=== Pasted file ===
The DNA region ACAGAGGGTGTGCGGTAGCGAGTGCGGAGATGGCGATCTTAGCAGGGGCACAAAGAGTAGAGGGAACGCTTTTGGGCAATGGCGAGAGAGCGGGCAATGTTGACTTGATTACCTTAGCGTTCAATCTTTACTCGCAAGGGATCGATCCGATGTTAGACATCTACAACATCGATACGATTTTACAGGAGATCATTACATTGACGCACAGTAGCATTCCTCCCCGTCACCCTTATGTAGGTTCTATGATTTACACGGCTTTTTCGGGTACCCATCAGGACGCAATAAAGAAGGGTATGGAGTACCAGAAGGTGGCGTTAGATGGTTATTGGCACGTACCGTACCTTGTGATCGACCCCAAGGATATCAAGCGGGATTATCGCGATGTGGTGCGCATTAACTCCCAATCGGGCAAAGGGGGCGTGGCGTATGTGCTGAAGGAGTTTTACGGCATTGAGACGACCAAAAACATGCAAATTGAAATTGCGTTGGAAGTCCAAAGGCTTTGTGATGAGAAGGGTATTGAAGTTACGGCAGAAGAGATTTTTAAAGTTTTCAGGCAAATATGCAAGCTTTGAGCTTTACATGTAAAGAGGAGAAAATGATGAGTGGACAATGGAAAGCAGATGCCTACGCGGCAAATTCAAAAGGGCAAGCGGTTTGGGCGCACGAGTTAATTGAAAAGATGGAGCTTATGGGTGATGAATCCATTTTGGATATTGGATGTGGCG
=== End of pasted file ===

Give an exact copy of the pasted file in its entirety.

The DNA region ACAGAGGGTGTGCGGTAGCGAGTGCGGAGATGGCGATCTTAGCAGGGGCACAAAGAGTAGAGGGAACGCTTTTGGGCAATGGCGAGAGAGCGGGCAATGTTGACTTGATTACCTTAGCGTTCAATCTTTACTCGCAAGGGATCGATCCGATGTTAGACATCTACAACATCGATACGATTTTACAGGAGATCATTACATTGACGCACAGTAGCATTCCTCCCCGTCACCCTTATGTAGGTTCTATGATTTACACGGCTTTTTCGGGTACCCATCAGGACGCAATAAAGAAGGGTATGGAGTACCAGAAGGTGGCGTTAGATGGTTATTGGCACGTACCGTACCTTGTGATCGACCCCAAGGATATCAAGCGGGATTATCGCGATGTGGTGCGCATTAACTCCCAATCGGGCAAAGGGGGCGTGGCGTATGTGCTGAAGGAGTTTTACGGCATTGAGACGACCAAAAACATGCAAATTGAAATTGCGTTGGAAGTCCAAAGGCTTTGTGATGAGAAGGGTATTGAAGTTACGGCAGAAGAGATTTTTAAAGTTTTCAGGCAAATATGCAAGCTTTGAGCTTTACATGTAAAGAGGAGAAAATGATGAGTGGACAATGGAAAGCAGATGCCTACGCGGCAAATTCAAAAGGGCAAGCGGTTTGGGCGCACGAGTTAATTGAAAAGATGGAGCTTATGGGTGATGAATCCATTTTGGATATTGGATGTGGCG